One would never know that the Ebola crisis is over in Liberia, and fast shrinking in neighboring Sierra Leone and Guinea, if one paid attention only to USCIS.
Several days ago the World Health Organization issued this report:
Today, 9 May 2015, WHO declares Liberia free of Ebola virus transmission. Forty-two days have passed since the last laboratory-confirmed case was buried on 28 March 2015. The outbreak of Ebola virus disease in Liberia is over.
On the afternoon of May 12, USCIS held a teleconference promoting Temporary Protected Status (TPS) for aliens — legal or illegal — who were in the United States on November 21, 2014, and were from one of the three Ebola-impacted West African nations. The deadline for applications is May 20.
TPS status is created by the government when it decides that a disaster of some kind has struck a nation or nations, and everyone from the area in the United States at the time becomes eligible for an allegedly temporary legal status.
The problem, of course, is that TPS statuses for aliens from designated nations never expire. The Department of Homeland Security renews the TPS status every 18 months, or as Mark Krikorian put it some years ago, "temporary status means never having to go home."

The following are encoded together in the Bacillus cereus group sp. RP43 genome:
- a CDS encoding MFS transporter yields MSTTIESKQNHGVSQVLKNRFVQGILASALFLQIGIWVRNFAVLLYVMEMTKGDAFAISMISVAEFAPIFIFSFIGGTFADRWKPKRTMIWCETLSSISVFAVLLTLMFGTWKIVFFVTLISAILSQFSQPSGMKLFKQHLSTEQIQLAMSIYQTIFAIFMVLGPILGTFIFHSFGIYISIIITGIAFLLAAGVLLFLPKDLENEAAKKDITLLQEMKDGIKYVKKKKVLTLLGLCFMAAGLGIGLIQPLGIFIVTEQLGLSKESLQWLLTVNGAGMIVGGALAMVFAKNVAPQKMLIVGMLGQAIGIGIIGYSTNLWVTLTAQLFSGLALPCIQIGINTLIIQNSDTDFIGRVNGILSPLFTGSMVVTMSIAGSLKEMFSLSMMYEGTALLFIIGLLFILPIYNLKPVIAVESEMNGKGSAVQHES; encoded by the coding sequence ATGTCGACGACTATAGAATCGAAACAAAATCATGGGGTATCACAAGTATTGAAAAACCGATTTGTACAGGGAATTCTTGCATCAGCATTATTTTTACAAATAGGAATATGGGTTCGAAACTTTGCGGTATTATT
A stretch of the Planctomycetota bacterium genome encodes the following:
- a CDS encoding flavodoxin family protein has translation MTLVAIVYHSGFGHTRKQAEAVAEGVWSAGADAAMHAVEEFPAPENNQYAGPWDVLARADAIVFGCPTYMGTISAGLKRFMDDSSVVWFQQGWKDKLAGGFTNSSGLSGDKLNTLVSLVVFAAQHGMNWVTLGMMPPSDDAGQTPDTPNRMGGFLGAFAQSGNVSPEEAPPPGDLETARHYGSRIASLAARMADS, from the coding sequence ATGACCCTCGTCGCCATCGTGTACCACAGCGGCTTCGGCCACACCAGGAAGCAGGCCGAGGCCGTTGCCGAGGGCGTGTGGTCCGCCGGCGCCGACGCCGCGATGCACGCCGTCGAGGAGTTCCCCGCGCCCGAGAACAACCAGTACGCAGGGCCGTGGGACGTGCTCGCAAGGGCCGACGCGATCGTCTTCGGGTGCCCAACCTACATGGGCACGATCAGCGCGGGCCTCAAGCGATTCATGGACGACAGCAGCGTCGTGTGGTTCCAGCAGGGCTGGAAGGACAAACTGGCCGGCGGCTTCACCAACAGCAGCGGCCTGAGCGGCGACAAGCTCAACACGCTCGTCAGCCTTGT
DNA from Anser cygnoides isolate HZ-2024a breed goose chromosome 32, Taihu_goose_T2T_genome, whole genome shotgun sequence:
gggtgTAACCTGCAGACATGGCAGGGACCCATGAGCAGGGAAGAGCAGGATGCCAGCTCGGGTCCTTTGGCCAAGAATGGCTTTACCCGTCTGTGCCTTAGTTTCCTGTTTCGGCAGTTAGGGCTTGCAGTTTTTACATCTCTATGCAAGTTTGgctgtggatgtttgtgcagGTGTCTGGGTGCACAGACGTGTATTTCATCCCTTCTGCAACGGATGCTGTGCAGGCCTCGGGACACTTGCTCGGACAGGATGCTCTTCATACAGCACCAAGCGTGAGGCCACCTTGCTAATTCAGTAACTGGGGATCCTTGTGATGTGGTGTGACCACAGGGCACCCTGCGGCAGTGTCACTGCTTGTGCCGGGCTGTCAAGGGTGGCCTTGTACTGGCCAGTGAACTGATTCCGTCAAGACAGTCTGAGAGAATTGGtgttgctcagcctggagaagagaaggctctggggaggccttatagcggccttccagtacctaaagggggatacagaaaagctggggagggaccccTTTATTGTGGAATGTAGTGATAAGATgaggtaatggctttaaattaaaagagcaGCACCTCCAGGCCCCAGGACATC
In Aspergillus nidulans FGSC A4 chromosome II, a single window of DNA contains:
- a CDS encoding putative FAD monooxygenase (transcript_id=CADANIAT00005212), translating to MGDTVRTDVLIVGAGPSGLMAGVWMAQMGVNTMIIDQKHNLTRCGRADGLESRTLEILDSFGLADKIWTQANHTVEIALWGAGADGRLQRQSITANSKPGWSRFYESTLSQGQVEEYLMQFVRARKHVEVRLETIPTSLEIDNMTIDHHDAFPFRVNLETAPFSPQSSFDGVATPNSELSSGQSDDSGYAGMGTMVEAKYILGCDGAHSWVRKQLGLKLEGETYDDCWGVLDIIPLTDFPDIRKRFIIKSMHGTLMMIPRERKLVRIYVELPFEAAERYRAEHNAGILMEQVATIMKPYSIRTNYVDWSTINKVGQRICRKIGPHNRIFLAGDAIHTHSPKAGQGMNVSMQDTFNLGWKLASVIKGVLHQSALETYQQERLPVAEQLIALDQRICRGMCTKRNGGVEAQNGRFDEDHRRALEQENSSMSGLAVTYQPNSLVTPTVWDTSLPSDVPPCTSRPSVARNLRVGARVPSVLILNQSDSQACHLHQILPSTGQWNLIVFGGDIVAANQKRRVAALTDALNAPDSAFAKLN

I joined the teleconference hoping to find out how many aliens from the three nations had signed up for TPS; my sense is that internal enforcement of the immigration law in the United States is so lax means that relatively few people did so. (It costs $465.)
The agency would not answer my question on numbers, but gave detailed answers to questions about who is eligible for the program, how to apply, and how to obtain a fee waiver. I did learn something in the process, however, but first a bit of immigration history.
A quarter of a century ago there was a civil war in Liberia. As a result, a TPS-sort of arrangement called Deferred Enforced Departure (DED) was created for Liberians in this country at that time. Since the status keeps being renewed there are some, now graying, Liberians who are still in that status. (Liberia is the only nation in the world whose citizens have two different kinds of temporary legal status in the United States.)
I was curious as to the interaction of these two programs and the next participant in the teleconference fortuitously, asked about it. It turns out that if one has DED status one may — but need not — seek TPS status, provided, of course, that one is eligible. I would imagine that the government might as a matter of housekeeping roll the two programs into one, but that apparently is not the case.
At the time that DHS created the three-nation TPS, I suggested that a far less sweeping ruling would be more appropriate. No, we do want to deport someone to one of those nations during an epidemic, but why not simply freeze immigration statuses for something like six months; why legalize everyone from those nations essentially for the rest of their lives?